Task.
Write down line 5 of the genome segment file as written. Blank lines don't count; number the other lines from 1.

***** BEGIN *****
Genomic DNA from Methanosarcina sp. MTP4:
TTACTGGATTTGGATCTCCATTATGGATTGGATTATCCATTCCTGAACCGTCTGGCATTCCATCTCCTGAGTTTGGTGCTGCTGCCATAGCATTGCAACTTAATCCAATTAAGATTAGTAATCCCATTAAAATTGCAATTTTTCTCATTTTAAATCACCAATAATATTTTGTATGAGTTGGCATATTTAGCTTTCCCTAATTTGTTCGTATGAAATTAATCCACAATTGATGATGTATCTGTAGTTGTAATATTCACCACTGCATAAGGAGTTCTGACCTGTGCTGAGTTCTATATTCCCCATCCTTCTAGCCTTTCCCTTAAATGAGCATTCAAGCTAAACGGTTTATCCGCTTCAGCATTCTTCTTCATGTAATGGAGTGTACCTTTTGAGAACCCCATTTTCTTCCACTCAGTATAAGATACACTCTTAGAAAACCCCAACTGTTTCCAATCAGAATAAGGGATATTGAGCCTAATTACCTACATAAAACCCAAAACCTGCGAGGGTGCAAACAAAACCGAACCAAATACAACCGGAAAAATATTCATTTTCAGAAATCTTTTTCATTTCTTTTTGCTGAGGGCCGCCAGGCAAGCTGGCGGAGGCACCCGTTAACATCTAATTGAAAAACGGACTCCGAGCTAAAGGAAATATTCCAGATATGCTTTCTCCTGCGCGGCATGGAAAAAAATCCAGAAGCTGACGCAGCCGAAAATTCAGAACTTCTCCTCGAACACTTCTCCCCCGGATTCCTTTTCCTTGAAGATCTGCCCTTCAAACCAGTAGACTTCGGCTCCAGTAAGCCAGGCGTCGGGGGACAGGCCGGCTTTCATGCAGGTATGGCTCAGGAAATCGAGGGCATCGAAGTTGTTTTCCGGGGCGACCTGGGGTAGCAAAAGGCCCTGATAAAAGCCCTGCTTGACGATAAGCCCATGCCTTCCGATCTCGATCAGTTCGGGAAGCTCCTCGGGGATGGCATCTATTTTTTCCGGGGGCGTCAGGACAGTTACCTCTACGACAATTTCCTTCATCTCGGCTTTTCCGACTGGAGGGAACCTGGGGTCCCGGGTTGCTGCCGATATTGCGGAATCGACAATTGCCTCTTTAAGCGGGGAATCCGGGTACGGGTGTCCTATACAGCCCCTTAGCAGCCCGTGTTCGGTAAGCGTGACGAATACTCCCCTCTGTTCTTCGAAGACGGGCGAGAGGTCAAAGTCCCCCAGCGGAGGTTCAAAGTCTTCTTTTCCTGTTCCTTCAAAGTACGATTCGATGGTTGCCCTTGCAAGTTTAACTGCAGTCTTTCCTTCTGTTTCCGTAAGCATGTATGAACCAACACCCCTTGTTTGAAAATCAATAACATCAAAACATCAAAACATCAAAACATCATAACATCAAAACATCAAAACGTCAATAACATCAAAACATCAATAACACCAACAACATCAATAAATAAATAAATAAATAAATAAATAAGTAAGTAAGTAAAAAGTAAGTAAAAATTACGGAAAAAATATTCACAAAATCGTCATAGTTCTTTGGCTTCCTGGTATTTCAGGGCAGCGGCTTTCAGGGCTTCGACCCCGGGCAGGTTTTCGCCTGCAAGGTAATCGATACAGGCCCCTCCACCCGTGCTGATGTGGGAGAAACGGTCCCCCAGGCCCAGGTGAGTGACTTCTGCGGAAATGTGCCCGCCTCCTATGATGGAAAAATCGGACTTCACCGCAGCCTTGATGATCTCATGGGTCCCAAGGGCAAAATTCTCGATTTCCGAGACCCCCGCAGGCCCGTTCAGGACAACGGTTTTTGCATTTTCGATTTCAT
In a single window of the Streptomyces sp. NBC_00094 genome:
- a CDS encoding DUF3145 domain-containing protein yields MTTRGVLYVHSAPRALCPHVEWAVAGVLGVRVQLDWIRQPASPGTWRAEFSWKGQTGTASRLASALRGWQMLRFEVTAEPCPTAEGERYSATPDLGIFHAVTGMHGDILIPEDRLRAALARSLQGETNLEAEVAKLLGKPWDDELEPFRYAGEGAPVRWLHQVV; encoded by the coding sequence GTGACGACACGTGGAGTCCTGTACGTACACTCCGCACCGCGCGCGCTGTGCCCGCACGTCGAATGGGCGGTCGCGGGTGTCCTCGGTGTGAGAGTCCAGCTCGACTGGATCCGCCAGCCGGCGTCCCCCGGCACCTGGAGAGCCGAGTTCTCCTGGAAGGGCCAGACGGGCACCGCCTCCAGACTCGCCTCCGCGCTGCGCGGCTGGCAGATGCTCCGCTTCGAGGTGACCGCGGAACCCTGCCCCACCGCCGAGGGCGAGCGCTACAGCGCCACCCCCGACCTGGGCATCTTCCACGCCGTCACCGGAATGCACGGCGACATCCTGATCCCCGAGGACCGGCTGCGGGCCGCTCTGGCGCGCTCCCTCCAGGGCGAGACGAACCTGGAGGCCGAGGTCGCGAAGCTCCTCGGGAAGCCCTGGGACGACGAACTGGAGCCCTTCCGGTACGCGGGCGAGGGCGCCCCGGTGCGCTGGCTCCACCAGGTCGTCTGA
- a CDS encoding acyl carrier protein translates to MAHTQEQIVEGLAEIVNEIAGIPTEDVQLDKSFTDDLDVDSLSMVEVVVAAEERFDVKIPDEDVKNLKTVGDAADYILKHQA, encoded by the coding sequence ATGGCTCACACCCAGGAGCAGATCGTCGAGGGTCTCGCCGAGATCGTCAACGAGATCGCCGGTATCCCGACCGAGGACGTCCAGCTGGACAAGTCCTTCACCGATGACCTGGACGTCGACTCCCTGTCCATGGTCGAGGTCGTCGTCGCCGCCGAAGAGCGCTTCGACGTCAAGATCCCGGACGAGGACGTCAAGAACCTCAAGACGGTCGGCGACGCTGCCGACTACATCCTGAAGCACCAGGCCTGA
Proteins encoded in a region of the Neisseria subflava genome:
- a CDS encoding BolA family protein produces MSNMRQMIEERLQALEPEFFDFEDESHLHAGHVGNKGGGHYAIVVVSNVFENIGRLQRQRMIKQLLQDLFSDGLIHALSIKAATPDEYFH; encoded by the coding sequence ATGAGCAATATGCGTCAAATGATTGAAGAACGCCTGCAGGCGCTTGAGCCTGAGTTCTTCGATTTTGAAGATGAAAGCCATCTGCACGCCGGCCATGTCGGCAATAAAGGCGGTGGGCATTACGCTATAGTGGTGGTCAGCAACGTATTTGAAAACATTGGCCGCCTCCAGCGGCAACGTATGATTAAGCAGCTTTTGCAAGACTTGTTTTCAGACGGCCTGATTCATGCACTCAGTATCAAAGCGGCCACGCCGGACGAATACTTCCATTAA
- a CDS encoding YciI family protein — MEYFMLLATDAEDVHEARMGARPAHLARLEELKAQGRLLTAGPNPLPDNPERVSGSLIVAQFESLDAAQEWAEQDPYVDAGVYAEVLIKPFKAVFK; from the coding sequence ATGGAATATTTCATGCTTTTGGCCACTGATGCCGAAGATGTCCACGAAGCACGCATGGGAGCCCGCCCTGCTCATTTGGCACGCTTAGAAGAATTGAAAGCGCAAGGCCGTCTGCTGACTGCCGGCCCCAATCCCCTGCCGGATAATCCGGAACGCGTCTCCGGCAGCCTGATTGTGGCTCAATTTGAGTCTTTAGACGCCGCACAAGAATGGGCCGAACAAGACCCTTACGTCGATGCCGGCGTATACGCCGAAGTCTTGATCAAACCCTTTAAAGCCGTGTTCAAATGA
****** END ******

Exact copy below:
- a CDS encoding acyl carrier protein translates to MAHTQEQIVEGLAEIVNEIAGIPTEDVQLDKSFTDDLDVDSLSMVEVVVAAEERFDVKIPDEDVKNLKTVGDAADYILKHQA, encoded by the coding sequence ATGGCTCACACCCAGGAGCAGATCGTCGAGGGTCTCGCCGAGATCGTCAACGAGATCGCCGGTATCCCGACCGAGGACGTCCAGCTGGACAAGTCCTTCACCGATGACCTGGACGTCGACTCCCTGTCCATGGTCGAGGTCGTCGTCGCCGCCGAAGAGCGCTTCGACGTCAAGATCCCGGACGAGGACGTCAAGAACCTCAAGACGGTCGGCGACGCTGCCGACTACATCCTGAAGCACCAGGCCTGA